Archive for September, 2010

All Atwitter about Twitter

September 30, 2010

In an article in the New Yorker, Malcolm Gladwell bites into “the outsized enthusiasm for social media.” This is a worthwhile cause, to be sure. The article drips with contempt for anyone and everyone who seems overly eager to declare the miracles of technology. The claims of Twitter’s role in Moldova and Iran are put in their place. He quotes journalist Golnaz Esfandiari, “Simply put: There was no Twitter Revolution inside Iran.” Go, Malcolm, go!  

But, this is actually old news. What’s new is Gladwell’s take. He denies two business-book authors’ claim that “Social networks are particularly effective at increasing motivation.” It’s not motivation, but merely participation that is increased via social networks, according to Gladwell. Citing Facebook causes that have millions of friends but very low average donations, he writes, “Facebook activism succeeds not by motivating people to make a real sacrifice but by motivating them to do the things that people do when they are not motivated enough to make a real sacrifice.”

This is true, and right in line with the Jester’s motto: Technology magnifies human intent and capacity. Yes, you can get more friends on Facebook making donations, than if you had to stuff envelopes and lick stamps, but what use is it, if their underlying desire and ability to donate is limited (as it inevitably is)?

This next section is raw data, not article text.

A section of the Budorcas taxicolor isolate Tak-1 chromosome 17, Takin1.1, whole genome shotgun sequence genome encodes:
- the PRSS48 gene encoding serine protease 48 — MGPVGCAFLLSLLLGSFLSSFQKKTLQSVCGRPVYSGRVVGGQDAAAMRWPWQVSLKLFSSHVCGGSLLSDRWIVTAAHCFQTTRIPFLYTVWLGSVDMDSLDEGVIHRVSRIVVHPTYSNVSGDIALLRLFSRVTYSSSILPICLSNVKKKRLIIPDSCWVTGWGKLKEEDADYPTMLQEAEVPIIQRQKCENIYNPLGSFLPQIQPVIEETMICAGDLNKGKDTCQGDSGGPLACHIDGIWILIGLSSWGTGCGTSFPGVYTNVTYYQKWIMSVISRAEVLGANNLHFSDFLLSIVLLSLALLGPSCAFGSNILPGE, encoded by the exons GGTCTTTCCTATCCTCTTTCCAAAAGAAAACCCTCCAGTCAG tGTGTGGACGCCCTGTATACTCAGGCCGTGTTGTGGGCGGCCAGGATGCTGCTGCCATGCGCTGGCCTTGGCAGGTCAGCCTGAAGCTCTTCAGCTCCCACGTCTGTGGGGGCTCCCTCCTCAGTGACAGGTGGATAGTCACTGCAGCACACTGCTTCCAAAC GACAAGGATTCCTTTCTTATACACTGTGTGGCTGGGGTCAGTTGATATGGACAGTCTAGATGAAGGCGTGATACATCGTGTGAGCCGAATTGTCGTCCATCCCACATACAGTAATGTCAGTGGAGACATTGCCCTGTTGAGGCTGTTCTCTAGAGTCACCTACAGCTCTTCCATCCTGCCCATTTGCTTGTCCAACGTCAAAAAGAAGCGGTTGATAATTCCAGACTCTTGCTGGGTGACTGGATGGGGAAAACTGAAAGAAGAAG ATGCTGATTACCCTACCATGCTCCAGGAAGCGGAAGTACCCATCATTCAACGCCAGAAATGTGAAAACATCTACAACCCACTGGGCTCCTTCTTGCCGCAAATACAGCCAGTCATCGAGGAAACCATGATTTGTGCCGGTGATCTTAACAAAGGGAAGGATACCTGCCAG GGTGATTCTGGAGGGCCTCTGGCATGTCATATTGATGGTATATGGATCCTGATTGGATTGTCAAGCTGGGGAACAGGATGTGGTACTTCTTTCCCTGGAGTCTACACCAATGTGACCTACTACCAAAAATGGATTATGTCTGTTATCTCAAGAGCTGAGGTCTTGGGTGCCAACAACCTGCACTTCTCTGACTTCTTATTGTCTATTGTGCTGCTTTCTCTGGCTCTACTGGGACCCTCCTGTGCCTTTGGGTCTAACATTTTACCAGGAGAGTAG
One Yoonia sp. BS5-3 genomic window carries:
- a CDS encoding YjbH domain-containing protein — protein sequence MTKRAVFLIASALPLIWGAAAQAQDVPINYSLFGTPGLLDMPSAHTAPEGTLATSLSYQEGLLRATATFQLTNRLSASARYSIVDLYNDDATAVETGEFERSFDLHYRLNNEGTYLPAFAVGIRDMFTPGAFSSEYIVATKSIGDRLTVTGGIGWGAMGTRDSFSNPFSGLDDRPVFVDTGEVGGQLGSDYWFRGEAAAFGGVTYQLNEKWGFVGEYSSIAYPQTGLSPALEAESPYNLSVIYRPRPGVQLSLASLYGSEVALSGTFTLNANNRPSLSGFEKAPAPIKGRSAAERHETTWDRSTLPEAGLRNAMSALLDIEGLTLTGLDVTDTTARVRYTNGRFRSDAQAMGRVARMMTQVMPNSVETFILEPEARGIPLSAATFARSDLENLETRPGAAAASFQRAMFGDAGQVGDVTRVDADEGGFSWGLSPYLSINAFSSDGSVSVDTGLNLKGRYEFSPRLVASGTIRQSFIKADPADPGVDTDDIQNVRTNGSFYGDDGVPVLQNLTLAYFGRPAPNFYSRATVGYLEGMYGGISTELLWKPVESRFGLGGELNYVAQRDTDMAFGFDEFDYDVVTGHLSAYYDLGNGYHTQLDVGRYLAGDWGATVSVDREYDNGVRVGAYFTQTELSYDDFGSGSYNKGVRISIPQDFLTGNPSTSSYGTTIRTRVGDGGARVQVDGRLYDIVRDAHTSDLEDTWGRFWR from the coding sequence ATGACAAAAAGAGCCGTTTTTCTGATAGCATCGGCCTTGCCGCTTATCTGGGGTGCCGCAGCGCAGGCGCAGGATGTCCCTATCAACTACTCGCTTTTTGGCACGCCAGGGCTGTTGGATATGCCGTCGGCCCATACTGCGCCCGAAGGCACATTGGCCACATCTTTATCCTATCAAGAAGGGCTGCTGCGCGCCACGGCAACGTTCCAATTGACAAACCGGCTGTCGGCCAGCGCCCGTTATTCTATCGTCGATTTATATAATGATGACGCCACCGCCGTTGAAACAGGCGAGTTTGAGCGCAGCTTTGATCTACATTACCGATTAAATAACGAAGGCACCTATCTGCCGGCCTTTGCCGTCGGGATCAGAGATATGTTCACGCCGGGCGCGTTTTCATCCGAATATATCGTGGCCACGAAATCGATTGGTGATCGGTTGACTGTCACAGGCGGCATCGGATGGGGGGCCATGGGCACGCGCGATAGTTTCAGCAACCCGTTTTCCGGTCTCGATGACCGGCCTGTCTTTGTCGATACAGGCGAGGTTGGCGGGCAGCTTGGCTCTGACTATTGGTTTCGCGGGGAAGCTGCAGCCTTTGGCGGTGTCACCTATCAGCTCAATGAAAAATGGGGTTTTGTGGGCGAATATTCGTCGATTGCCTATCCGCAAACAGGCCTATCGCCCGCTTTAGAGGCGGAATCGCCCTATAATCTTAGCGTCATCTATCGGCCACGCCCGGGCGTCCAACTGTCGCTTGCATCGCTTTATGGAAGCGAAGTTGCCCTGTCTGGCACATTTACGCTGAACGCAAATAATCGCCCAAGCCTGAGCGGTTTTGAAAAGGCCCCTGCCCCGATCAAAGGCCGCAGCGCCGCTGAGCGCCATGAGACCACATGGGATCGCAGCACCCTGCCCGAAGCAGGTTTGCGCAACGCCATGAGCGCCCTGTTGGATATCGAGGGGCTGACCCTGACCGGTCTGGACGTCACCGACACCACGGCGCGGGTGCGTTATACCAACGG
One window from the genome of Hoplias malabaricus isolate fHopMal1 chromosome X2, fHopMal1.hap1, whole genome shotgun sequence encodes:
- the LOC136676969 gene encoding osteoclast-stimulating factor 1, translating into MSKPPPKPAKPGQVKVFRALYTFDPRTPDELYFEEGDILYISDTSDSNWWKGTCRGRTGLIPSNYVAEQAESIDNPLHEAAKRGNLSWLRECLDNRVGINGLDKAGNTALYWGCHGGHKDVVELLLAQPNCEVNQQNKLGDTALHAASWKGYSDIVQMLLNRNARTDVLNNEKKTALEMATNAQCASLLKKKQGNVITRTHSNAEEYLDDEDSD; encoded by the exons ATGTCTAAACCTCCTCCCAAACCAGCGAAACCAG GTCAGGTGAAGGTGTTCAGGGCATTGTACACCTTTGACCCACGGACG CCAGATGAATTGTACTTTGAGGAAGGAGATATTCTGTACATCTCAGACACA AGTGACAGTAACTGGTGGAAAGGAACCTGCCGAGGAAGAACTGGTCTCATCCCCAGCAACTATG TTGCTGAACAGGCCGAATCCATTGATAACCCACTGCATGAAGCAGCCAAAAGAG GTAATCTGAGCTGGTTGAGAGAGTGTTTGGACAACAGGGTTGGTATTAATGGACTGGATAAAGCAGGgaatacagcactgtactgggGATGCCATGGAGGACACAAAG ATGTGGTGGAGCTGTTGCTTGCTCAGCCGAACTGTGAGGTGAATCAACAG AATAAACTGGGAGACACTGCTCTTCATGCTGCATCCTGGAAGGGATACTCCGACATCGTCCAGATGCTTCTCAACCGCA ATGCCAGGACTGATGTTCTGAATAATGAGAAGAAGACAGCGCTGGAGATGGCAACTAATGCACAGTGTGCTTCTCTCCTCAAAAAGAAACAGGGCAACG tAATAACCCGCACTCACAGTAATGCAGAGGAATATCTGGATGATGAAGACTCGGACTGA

The story he ends on is the story made famous by Clay Shirky, about a New York woman, Ivanna, who loses her fancy mobile phone in a taxi and has it stolen by a teenager, Sasha, who refuses to return it. Thanks to some Internet activism by Ivanna’s friend Evan, millions of people followed the story, some agitated, and the police were forced publicly to acknowledge that the phone was stolen and not just lost. They then nabbed Sasha and Ivanna got her phone back. Gladwell says whoop-dee-doo, and ends with sarcastic flourish the Jester wished he had: “A networked, weak-tie world is good at things like helping Wall Streeters get phones back from teen-age girls. Viva la revolución.” 

If Gladwell pushed just a little further, though, he’d have had even more ammunition to critique his targets. The real issue with these stories is not that they are minor accomplishments — Shirky’s other examples, which Malcolm leaves out, are actually quite powerful. The real problem is that as everyone else starts using these tools for the same purposes, we will again settle into an equilibrium where everyone competes for everyone else’s attention, and the winners of the new game will, with minor shuffling, be the same winners of the old game. How soon do you think it will be, before people tire of agitating on the behalf of rich people’s lost gadgets? And, how quickly we’ll all get exhausted when pinged for the next thousand causes we could be giving to.

Technology amplifies human intent and capacity, but the competition for some things — donor dollars, attention, political power — is more of a zero-sum game than a game pie that can be grown indefinitely, by technology or otherwise. For maybe a few more months, or maybe a few more years, we’ll keep hearing about how Twitter and Facebook is a wondrous, global lost-and-found. But, when the dust settles, we’ll quickly start treating common Facebook requests like so much spam.

The amplification that social media is accomplishing is the speed at which we get excited about, and then grow weary of, fads.

(Incidentally, for further commentary on Gladwell’s article, see the New York Times’ “Room for Debate” column. The Jester agrees most with fellow technology realist Evgeny Morozov’s note.)

Tech in the USA